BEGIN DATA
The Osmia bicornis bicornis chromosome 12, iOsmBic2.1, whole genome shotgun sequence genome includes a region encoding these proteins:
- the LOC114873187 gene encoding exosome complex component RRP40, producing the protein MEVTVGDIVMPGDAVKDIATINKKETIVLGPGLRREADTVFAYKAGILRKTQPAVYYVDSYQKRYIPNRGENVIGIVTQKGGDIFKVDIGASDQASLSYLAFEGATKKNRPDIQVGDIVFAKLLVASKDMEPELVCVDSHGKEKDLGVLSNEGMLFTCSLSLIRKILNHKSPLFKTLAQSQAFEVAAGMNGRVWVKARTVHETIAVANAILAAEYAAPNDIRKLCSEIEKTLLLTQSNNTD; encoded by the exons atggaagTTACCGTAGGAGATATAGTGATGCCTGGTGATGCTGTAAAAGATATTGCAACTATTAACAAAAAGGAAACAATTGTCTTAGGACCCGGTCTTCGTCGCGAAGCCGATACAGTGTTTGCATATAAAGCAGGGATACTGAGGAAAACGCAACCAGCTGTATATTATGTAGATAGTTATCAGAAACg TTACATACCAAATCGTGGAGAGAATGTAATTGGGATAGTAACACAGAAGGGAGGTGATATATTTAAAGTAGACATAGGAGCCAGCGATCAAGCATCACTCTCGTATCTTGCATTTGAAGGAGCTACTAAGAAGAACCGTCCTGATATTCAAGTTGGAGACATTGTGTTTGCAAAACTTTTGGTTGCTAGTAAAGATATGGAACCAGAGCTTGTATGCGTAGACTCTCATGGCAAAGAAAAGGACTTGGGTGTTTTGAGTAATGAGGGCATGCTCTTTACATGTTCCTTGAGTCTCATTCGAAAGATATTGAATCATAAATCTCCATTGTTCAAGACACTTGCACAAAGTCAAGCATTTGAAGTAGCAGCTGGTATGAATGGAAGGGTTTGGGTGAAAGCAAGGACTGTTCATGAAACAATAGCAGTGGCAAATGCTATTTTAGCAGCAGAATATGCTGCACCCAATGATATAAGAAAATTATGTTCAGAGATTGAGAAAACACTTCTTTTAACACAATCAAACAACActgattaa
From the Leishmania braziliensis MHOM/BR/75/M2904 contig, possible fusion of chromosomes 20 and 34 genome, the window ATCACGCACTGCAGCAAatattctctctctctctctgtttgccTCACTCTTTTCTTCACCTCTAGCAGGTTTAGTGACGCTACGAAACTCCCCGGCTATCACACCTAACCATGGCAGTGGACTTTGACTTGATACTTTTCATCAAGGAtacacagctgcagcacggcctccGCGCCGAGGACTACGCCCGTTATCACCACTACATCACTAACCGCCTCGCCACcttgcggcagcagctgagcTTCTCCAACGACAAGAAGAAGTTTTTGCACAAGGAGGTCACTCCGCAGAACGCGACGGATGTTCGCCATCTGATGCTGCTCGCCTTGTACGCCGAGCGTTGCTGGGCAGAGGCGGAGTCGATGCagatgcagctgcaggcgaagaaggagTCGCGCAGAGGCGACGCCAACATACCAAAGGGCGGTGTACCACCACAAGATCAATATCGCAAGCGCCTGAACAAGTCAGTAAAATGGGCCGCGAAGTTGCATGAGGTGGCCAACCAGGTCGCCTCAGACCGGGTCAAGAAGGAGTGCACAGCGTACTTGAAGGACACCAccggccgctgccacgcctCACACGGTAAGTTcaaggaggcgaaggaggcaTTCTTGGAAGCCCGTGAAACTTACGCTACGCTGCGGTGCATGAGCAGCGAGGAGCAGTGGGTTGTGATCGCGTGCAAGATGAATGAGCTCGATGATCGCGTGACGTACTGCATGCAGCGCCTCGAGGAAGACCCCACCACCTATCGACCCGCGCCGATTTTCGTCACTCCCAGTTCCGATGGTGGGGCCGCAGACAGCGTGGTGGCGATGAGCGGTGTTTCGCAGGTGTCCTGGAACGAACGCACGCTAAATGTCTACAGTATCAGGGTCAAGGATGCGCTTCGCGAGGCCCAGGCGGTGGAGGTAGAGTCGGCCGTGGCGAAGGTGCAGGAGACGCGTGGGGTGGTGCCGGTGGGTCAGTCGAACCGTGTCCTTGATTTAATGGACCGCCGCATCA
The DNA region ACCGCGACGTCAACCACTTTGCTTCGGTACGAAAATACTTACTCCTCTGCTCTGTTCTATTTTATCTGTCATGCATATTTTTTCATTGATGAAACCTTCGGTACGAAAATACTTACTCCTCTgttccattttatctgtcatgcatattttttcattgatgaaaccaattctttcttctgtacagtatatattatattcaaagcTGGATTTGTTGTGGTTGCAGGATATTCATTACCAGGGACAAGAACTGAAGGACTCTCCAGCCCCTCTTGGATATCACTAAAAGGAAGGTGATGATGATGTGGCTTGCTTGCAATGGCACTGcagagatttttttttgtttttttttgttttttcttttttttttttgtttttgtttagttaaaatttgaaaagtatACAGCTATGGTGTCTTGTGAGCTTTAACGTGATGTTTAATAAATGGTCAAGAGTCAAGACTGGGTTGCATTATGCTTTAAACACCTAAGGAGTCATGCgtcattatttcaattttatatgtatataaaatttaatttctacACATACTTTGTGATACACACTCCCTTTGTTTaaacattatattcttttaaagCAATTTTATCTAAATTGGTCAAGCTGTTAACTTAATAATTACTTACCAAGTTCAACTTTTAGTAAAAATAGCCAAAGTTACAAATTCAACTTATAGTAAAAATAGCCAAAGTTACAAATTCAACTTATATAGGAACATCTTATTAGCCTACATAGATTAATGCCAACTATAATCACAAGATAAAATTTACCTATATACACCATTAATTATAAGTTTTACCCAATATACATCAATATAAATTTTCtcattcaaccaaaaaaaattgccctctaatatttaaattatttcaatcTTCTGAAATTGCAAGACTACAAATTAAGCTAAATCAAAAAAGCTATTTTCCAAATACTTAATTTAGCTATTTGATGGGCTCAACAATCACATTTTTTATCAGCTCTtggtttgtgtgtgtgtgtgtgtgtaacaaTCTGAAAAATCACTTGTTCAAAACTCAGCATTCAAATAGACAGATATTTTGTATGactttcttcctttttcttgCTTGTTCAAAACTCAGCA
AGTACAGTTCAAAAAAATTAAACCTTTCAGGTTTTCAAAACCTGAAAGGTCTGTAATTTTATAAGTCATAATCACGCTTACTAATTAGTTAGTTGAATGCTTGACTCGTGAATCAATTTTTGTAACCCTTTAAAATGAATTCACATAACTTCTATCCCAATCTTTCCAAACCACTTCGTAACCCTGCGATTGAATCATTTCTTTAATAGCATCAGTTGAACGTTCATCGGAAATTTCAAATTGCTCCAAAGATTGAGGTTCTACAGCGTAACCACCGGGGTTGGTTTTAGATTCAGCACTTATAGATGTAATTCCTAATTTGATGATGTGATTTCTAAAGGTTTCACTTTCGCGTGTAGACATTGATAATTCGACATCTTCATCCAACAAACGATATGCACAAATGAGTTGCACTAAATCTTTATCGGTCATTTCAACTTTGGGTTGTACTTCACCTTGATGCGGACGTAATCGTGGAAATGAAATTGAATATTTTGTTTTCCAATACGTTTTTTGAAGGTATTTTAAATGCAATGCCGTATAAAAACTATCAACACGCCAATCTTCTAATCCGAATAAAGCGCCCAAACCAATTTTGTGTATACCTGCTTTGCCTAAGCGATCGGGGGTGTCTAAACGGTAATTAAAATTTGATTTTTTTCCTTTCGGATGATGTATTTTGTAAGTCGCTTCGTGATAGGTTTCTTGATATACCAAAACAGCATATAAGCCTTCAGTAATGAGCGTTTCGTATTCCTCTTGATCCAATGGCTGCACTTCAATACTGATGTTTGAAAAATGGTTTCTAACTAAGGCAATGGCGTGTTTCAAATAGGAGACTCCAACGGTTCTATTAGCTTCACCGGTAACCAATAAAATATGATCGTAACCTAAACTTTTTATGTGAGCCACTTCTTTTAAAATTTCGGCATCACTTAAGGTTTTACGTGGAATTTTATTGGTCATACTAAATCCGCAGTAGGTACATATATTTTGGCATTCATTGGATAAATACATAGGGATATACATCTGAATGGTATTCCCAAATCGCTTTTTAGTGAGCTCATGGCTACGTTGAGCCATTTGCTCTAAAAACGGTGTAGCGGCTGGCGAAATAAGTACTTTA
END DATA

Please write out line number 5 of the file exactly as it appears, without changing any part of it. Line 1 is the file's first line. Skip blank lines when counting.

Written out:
AGTACAGTTCAAAAAAATTAAACCTTTCAGGTTTTCAAAACCTGAAAGGTCTGTAATTTTATAAGTCATAATCACGCTTACTAATTAGTTAGTTGAATGCTTGACTCGTGAATCAATTTTTGTAACCCTTTAAAATGAATTCACATAACTTCTATCCCAATCTTTCCAAACCACTTCGTAACCCTGCGATTGAATCATTTCTTTAATAGCATCAGTTGAACGTTCATCGGAAATTTCAAATTGCTCCAAAGATTGAGGTTCTACAGCGTAACCACCGGGGTTGGTTTTAGATTCAGCACTTATAGATGTAATTCCTAATTTGATGATGTGATTTCTAAAGGTTTCACTTTCGCGTGTAGACATTGATAATTCGACATCTTCATCCAACAAACGATATGCACAAATGAGTTGCACTAAATCTTTATCGGTCATTTCAACTTTGGGTTGTACTTCACCTTGATGCGGACGTAATCGTGGAAATGAAATTGAATATTTTGTTTTCCAATACGTTTTTTGAAGGTATTTTAAATGCAATGCCGTATAAAAACTATCAACACGCCAATCTTCTAATCCGAATAAAGCGCCCAAACCAATTTTGTGTATACCTGCTTTGCCTAAGCGATCGGGGGTGTCTAAACGGTAATTAAAATTTGATTTTTTTCCTTTCGGATGATGTATTTTGTAAGTCGCTTCGTGATAGGTTTCTTGATATACCAAAACAGCATATAAGCCTTCAGTAATGAGCGTTTCGTATTCCTCTTGATCCAATGGCTGCACTTCAATACTGATGTTTGAAAAATGGTTTCTAACTAAGGCAATGGCGTGTTTCAAATAGGAGACTCCAACGGTTCTATTAGCTTCACCGGTAACCAATAAAATATGATCGTAACCTAAACTTTTTATGTGAGCCACTTCTTTTAAAATTTCGGCATCACTTAAGGTTTTACGTGGAATTTTATTGGTCATACTAAATCCGCAGTAGGTACATATATTTTGGCATTCATTGGATAAATACATAGGGATATACATCTGAATGGTATTCCCAAATCGCTTTTTAGTGAGCTCATGGCTACGTTGAGCCATTTGCTCTAAAAACGGTGTAGCGGCTGGCGAAATAAGTACTTTA